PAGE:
2017 proved to be a breakthrough year for Allman Brown: the momentum set in motion by 2013’s ‘Sons And Daughters’ EP culminated in a debut album release (the acclaimed ‘1000 Years’), which featured a number of old fan favourites alongside a batch of new songs.
Influenced by Bob Dylan, Tracy Chapman and Bruce Springsteen whilst growing up in Hong Kong, Brown latterly discovered and embraced musical visionaries such as Ryan Adams, Justin Vernon and Sufjan Stevens.
All these musicians -alongside a wide range of literary writers and filmmakers -have indirectly shaped ‘1000 Years’, a record that brims with emotions, varying styles and heart-on-sleeve lyrical honesty. Of the LP, R2 Magazine stated “This level of accomplishment would be rare in a more seasoned artist, but in a debutant it is quite breathtaking”, with Acoustic Magazine calling it “an album brimming with aching melodies”.
‘Sweetest Thing’ on the record was a significant moment for Brown. Immediately picked up by numerous high profile Spotify playlists as well as BBC Radio 2, the song reached 15 million streams by the end of the year and opened him up to new audiences around the globe. Two other songs on the record, ‘Ancient Light’ and ‘Sons And Daughters’, were featured on the smash hit ABC TV series The Good Doctor in November, soundtracking a particularly emotional episode finale.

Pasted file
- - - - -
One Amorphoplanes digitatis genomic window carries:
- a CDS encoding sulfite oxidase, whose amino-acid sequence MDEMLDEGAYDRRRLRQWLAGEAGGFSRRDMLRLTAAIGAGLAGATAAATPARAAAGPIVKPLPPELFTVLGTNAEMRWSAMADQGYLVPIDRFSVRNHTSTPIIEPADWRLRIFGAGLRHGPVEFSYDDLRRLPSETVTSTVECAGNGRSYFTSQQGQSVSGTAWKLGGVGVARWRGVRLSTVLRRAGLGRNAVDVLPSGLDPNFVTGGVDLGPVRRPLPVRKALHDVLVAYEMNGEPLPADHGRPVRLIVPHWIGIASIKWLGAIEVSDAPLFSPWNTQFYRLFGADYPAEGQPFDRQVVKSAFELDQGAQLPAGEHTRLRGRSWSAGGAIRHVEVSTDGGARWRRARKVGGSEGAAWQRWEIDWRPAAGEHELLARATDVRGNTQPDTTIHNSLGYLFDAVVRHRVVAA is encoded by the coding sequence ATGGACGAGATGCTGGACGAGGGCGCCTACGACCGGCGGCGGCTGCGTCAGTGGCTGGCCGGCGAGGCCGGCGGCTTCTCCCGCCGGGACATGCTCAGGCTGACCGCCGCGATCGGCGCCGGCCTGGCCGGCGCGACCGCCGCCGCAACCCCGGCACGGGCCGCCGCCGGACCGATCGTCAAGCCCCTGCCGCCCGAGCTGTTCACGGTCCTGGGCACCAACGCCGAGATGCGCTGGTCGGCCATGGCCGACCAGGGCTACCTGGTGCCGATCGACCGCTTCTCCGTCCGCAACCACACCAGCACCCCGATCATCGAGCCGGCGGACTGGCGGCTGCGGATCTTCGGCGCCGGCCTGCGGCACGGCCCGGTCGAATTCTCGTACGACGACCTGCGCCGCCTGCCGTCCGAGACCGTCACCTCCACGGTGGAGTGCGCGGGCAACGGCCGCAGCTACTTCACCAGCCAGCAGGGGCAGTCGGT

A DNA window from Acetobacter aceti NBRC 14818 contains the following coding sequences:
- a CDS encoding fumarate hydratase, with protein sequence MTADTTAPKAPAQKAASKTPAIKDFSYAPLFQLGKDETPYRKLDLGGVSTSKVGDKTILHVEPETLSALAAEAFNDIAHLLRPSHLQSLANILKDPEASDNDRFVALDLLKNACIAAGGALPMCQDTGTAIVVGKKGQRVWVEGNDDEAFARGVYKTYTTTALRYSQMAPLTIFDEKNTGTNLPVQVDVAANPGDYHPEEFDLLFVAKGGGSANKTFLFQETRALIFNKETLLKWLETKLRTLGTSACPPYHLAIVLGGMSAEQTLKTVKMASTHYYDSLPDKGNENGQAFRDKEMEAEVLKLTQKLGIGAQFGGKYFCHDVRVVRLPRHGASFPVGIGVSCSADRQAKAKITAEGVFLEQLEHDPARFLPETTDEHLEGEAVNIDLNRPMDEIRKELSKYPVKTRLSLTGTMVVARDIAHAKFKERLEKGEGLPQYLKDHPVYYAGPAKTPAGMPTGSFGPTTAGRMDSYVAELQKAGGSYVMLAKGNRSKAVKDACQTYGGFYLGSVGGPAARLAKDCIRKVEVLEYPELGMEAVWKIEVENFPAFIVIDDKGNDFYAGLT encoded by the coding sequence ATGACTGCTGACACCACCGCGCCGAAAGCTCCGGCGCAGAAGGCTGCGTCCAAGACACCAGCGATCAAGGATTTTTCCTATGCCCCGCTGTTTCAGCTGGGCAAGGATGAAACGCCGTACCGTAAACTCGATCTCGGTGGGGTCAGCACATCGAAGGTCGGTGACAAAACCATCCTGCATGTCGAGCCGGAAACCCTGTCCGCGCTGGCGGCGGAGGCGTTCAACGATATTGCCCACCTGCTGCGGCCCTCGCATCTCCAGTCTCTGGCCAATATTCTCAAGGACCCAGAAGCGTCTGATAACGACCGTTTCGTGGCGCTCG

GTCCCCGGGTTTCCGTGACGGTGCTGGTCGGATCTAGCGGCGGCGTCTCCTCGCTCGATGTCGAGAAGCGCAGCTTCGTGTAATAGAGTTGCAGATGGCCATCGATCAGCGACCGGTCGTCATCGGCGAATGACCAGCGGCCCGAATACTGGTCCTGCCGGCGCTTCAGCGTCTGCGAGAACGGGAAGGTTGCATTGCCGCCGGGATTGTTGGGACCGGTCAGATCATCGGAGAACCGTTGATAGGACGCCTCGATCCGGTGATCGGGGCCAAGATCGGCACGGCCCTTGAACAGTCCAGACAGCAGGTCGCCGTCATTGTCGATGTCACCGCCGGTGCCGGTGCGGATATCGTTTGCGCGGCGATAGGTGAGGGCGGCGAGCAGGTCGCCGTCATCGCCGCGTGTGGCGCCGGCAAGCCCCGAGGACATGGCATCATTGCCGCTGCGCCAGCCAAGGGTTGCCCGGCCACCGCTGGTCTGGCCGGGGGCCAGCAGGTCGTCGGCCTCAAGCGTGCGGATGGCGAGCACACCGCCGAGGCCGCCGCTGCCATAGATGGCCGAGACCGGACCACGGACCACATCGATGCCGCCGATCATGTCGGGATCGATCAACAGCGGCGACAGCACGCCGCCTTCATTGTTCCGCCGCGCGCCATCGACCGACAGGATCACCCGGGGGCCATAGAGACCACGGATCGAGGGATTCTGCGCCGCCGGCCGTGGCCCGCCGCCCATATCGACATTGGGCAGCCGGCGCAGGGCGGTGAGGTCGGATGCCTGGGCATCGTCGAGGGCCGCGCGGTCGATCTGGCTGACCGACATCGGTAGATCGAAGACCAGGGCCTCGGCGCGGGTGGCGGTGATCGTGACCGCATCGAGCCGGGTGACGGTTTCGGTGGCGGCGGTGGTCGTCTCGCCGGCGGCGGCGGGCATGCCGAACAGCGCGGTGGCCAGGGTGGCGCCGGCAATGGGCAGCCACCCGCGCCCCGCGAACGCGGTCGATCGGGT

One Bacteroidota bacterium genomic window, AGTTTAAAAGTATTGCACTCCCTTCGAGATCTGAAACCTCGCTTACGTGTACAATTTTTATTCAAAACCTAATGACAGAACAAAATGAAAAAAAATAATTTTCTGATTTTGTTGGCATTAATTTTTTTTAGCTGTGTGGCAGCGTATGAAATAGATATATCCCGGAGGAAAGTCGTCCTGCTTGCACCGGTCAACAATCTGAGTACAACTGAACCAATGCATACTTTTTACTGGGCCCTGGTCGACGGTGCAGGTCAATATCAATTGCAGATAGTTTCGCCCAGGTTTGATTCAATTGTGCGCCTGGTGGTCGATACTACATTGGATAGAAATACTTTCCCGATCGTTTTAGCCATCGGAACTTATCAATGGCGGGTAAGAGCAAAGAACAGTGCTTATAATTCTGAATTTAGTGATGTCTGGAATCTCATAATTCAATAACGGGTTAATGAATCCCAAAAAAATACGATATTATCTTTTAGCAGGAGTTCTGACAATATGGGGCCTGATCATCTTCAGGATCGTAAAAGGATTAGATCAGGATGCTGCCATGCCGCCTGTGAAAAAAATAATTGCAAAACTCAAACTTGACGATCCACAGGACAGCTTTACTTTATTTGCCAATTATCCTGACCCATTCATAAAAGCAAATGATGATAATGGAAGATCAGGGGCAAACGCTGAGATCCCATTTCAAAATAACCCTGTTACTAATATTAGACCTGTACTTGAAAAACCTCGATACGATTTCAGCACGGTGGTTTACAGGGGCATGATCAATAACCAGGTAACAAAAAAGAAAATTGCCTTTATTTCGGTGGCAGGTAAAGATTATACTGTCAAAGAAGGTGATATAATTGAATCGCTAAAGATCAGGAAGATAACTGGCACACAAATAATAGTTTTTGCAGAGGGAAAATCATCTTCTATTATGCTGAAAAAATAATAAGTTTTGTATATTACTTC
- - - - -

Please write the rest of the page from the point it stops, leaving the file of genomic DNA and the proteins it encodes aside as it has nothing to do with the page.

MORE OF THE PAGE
2017 also saw debut live performances in Germany, Netherlands, Spain, Ireland and Scotland, sharing stages with the likes of Julien Baker, Palace and Siv Jakobsen along the way. It also included two notable sold-out headline shows in London, the latter taking place at Omeara in October, which marked Brown’s biggest ever hometown gig.
Never one to rest on his laurels, Brown spent much of his limited downtime working on new material with old friend and collaborator Liz Lawrence on production duties, after her work on ‘Palms’ on the debut LP (a track which also amassed several million streams in 2017). ‘Palms’ is a good indication of the direction the new music takes; the soft and subtle electronica of that track was a slight departure from Brown’s original acoustic-folk, and is something that very much characterises the new recordings.
Brown’s love of the last two War On Drugs records in particular, and a fascination with the twilight hours (“When the world is a more intimate place”, he says) are two things that have informed this musical evolution.
Lawrence’s production has also assisted in making the songs more complex and atmospheric: “Liz consistently finds innovative sounds to bring depth and sonic character to the songs”, says Brown. “In particular her ethereal and layered electric guitar work.” New single ‘Bury My Heart’ certainly fits this mould -engulfing from the outset, it very much draws you in to this new dream-like world whilst retaining Brown’s honeyed vocal and way around a memorable pop hook.